2. Pain won’t last forever. 1 Peter 5:10 (NIV) says, “And the God of all grace, who called you to his eternal glory in Christ, after you have suffered a little while, will himself restore you and make you strong, firm and steadfast.” This verse brought me so much comfort when I read it in the midst of my suffering. It was like God was debunking all the lies that I had conjured up in my mind that my pain and suffering was for nothing. I was reminded that not only does God care, but that pain and suffering does not last forever, and God Himself will restore me and make me firm, strong and steadfast when this season ends. I think what is so beautiful about this verse is that God says that He Himself will restore us and make us strong after we have suffered a little while. How beautiful is that? If you’re walking through a painful season of life, please remember that this season of suffering won’t last forever. God said so.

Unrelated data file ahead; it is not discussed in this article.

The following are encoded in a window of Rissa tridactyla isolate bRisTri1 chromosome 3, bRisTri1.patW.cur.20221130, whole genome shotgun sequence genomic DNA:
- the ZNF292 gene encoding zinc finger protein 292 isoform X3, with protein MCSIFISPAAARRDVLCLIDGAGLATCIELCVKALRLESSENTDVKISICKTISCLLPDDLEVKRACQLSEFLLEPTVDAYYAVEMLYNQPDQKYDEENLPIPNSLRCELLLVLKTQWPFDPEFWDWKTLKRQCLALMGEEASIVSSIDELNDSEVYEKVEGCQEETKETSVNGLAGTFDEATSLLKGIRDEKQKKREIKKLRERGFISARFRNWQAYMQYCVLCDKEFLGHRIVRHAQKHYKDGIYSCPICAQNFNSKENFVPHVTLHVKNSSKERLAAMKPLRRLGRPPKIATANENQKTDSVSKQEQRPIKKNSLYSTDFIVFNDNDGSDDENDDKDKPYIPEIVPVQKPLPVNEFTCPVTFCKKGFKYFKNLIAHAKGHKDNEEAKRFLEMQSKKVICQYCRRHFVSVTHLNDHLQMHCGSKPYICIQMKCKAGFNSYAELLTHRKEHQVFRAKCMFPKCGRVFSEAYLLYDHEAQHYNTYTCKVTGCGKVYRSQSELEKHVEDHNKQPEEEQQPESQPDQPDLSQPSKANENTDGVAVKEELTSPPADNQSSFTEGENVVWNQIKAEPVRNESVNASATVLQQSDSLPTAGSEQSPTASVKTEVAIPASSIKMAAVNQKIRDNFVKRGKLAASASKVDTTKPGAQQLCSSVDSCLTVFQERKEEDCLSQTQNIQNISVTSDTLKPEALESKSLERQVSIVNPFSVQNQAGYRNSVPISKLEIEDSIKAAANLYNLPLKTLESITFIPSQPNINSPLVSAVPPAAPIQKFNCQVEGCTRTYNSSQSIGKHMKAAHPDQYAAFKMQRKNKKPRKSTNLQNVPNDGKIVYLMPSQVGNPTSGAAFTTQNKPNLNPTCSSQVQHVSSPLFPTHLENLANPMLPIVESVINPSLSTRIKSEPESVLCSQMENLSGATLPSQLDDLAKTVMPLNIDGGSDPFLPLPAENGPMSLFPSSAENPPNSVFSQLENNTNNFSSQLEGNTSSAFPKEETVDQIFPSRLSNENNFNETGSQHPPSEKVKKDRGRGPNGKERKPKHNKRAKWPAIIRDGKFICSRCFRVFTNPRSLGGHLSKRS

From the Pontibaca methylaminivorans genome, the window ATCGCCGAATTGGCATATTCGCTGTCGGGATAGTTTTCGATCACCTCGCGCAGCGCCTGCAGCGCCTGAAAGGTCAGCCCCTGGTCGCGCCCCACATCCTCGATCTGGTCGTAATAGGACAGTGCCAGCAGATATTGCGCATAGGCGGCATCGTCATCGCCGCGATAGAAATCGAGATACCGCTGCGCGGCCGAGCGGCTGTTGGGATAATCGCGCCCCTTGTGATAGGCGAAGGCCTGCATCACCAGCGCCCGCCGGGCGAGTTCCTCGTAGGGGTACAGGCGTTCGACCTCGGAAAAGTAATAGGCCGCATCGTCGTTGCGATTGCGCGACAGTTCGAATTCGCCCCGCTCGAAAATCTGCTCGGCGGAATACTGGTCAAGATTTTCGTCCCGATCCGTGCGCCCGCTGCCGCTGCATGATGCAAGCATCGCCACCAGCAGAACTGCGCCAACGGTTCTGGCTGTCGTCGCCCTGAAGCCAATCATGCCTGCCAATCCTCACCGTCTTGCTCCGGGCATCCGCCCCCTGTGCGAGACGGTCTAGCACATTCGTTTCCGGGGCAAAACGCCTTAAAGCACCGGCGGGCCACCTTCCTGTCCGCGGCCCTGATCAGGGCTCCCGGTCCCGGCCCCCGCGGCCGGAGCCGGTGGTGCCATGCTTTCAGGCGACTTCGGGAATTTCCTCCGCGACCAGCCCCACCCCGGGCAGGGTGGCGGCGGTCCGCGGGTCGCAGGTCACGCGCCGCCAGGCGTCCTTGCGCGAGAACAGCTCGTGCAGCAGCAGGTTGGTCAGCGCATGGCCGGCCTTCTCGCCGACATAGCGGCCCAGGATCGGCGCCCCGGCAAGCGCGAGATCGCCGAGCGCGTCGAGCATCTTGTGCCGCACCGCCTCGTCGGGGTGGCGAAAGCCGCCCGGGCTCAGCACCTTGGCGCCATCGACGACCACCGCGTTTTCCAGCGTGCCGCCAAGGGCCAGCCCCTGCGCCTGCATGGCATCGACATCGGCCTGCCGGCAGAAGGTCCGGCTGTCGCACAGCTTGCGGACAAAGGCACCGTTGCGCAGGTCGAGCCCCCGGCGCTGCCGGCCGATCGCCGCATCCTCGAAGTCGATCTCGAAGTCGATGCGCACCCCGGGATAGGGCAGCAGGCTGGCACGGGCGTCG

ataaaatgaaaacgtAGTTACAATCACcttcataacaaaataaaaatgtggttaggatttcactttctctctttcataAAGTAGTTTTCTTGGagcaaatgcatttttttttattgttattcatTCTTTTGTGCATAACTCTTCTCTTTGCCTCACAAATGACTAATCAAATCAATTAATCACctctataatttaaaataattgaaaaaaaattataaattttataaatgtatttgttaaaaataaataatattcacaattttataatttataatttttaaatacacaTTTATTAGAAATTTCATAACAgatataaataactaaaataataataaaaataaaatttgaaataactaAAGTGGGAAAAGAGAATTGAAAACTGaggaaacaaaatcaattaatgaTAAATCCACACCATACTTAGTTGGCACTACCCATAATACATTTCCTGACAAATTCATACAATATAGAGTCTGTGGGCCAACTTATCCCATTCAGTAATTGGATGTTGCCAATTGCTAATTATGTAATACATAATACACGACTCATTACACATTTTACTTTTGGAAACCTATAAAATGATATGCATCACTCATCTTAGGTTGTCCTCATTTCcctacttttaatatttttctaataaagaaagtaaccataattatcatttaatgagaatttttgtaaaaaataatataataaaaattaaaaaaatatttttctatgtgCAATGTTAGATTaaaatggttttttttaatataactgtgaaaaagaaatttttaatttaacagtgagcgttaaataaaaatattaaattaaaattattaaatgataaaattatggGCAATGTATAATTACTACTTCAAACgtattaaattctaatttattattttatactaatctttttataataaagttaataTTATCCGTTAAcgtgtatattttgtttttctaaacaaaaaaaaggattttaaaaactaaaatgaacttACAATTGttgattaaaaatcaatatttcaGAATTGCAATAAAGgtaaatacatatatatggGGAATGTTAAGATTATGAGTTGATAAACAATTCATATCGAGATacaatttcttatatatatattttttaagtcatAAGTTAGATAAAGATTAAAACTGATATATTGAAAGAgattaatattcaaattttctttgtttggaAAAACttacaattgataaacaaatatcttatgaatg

Your pain is never wasted. God has a plan for all of it. The heartaches, the heartbreaks, the emotional stress, the physical stress, the grief, the disappointment—all of it. God will use it for His glory and He will work it all out for your good (Romans 8:28). If you find yourself struggling through a season of suffering and pain, please take heart—your pain will not be wasted and it will not last forever.

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  • ckstubbswrites


Dark seasons are very real. I often think of them as seasons when not much makes sense and you feel as though God has somehow deserted you. I know, this isn’t the "Christian thing" to say, but I pride myself on being honest. When you’re in a dark season, it’s hard. It’s confusing. It’s disappointing. It’s scary. I can speak freely about this, because I know what it’s like to be there. I know what it’s like to be facing trial after trial, and not being able to fully understand why. My dark season wasn’t easy. There were many moments when I felt as though I wanted to give up. There were days when I would look up and ask God, “Why?” or “How did I get here?” There were nights when I would wake up and just cry because it was difficult. It was very tough to walk through, but, I can tell you one thing—even in the dark, I knew that God was with me.